The organisation of the Church of Christ was never perfect until the women were organised. He then said I want you (E. R. Snow) to tell the sisters who delegated you that their offering is accepted of the Lord, and will result in blessing to them. He further said I want the adjourned meeting to meet with me and a few of the brethren in the Masonic Hall on Thursday at 1. P. M. next,7 And I will organise you in the Order of the Priesthood after the pattern of the church. And I wish Emma to be nominated and elected President of the Organisation in fulfilment of the revelation in the Doctrine and Covenants which Says She is an Elect Lady.8 An Elect Lady is one who is elected9 [p. 30]


  1. Kimball’s retelling of the Relief Society origin story was formally recorded on at least four occasions in addition to the March 1882 account presented here: in a Salt Lake Stake Relief Society quarterly conference, June 22, 1878; in an undated (probably circa July 1880) statement in the Salt Lake Stake Relief Society Record Book; in her autobiographical sketch published in the Woman’s Exponent, September 1, 1883; and as part of the Relief Society’s official Jubilee exercises, March 17, 1892. (Salt Lake Stake, Salt Lake Stake Relief Society Record Book, 1868–1903, CHL, June 22, 1878, pp. 7–8; “First Organisation,” n.d., ca. July 1880, Relief Society Record, 1880–1892, CHL, 5; “Third Quarterly Conference,” Woman’s Exponent, July 1, 1878, 7:18; Sarah M. Kimball, “Auto-Biography,” Woman’s Exponent, Sept. 1, 1883, 12:51; Document 4.28; see also Janelle M. Higbee, “‘President Mrs. Kimball’: A Rhetoric of Words and Works” [master’s thesis, Brigham Young University, 1998], 58–66.)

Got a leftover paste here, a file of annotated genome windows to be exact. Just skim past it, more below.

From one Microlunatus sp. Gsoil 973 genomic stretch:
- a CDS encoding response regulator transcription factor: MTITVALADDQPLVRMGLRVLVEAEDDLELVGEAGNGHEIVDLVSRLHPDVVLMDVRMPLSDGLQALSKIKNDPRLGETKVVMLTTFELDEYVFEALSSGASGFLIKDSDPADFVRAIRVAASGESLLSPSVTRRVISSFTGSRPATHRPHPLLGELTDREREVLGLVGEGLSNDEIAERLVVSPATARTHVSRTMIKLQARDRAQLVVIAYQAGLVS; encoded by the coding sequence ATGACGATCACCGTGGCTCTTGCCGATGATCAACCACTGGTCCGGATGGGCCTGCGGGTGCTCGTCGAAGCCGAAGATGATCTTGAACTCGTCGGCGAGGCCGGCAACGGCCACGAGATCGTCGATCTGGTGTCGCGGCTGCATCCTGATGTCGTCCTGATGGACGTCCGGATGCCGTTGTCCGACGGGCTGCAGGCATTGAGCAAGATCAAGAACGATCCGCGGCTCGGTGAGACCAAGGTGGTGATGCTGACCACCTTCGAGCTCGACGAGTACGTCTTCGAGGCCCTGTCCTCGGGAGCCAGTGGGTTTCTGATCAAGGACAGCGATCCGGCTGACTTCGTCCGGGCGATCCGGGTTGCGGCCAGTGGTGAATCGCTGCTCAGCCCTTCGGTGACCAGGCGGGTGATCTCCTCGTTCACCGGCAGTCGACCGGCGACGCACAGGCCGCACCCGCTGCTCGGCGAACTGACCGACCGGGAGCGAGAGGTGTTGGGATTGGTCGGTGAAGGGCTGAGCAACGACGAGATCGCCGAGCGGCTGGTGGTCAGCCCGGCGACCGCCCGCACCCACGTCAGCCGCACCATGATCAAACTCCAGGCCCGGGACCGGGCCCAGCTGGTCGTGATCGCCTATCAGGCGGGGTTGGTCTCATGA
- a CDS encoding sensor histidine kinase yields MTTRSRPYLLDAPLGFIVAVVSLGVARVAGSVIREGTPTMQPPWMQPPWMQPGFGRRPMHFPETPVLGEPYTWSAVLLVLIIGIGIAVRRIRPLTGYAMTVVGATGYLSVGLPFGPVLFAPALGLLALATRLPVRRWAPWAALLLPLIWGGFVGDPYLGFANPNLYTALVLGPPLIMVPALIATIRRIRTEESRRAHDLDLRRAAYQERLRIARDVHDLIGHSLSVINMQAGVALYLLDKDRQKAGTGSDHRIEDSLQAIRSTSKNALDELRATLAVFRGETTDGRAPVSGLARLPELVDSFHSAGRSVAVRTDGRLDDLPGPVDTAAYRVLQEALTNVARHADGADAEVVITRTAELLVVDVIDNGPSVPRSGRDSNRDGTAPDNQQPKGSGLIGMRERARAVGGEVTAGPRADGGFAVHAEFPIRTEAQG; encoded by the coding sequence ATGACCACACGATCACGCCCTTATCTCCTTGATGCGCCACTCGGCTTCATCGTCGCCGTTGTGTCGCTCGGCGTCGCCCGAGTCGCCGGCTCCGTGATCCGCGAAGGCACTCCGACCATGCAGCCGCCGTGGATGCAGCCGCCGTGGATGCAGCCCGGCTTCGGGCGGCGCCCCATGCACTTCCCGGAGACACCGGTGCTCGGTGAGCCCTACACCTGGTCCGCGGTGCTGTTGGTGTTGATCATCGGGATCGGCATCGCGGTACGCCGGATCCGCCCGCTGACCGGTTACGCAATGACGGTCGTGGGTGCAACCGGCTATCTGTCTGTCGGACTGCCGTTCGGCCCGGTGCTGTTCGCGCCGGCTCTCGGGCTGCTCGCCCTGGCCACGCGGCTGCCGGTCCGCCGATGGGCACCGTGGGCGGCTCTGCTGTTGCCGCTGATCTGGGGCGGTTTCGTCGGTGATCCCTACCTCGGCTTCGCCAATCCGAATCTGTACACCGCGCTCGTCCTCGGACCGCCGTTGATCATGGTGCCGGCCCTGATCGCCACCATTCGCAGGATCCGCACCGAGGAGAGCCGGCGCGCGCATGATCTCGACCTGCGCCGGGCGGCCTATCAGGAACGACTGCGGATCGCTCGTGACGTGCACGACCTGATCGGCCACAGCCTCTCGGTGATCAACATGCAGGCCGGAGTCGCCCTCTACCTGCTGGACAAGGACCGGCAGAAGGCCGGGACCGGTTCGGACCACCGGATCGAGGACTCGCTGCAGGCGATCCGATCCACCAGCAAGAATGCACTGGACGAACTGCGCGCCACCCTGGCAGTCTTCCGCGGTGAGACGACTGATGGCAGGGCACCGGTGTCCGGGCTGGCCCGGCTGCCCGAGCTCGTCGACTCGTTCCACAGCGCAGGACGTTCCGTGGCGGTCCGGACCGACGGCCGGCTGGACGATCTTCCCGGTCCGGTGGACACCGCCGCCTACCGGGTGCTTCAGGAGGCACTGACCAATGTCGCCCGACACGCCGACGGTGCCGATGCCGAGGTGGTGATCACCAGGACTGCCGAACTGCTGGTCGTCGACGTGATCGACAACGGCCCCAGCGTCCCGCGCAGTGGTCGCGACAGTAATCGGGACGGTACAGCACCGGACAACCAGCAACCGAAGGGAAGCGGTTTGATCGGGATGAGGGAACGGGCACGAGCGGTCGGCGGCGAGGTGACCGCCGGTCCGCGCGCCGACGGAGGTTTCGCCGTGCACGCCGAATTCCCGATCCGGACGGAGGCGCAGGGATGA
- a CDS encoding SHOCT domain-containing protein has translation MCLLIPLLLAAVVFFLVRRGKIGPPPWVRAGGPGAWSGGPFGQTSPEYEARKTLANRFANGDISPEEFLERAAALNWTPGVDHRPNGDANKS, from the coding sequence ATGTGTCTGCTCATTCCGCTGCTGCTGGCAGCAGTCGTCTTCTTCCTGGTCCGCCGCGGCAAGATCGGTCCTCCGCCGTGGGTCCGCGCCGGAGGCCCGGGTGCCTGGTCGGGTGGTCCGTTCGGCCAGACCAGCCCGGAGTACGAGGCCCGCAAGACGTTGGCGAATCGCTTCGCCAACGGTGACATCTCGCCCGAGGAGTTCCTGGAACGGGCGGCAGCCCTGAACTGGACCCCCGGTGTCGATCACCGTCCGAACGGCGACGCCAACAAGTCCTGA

2. “President Sarah M. Kimball,” Woman’s Exponent, Dec. 15, 1898, 27:77–78.

  3. See Emmeline B. Wells, “Seventieth Anniversary,” Woman’s Exponent, Jan. 1, 1889, 17:117; and Document 4.5.

  4. See Document 3.10; see also Sarah M. Kimball, “Auto-Biography,” Woman’s Exponent, Sept. 1, 1883, 12:51.

  5. “Home Affairs,” Woman’s Exponent, Oct. 1, 1877, 6:69; see also Document 3.25.

  6. This key appears to be related to the one Joseph Smith noted in the April 28, 1842, Relief Society meeting: “I now turn the key to you in the name of God and this Society shall rejoice and knowledge and intelligence shall flow down from this time.” (See Document 1.2, entry for Apr. 28, 1842; and Document 2.2.)

  7. The first meeting of the Relief Society was held in a large room on the second floor of Joseph Smith’s store in Nauvoo on Thursday, March 17, 1842. The Nauvoo Masonic Lodge sometimes held meetings in that same room. (See Document 1.2.)

  8. Doctrine and Covenants 25; Document 1.1.

  9. Joseph Smith offered an explanation of the term “Elect Lady” at the organizational meeting of the Relief Society in Nauvoo. (Document 1.2, entry for Mar. 17, 1842; Joseph Smith, Journal, Mar. 17, 1842, in Andrew H. Hedges et al., eds., Journals, Volume 2: December 1841–April 1843, vol. 2 of the Journals series of The Joseph Smith Papers, ed. Dean C. Jessee et al. [Salt Lake City: Church Historian’s Press, 2011], 45.)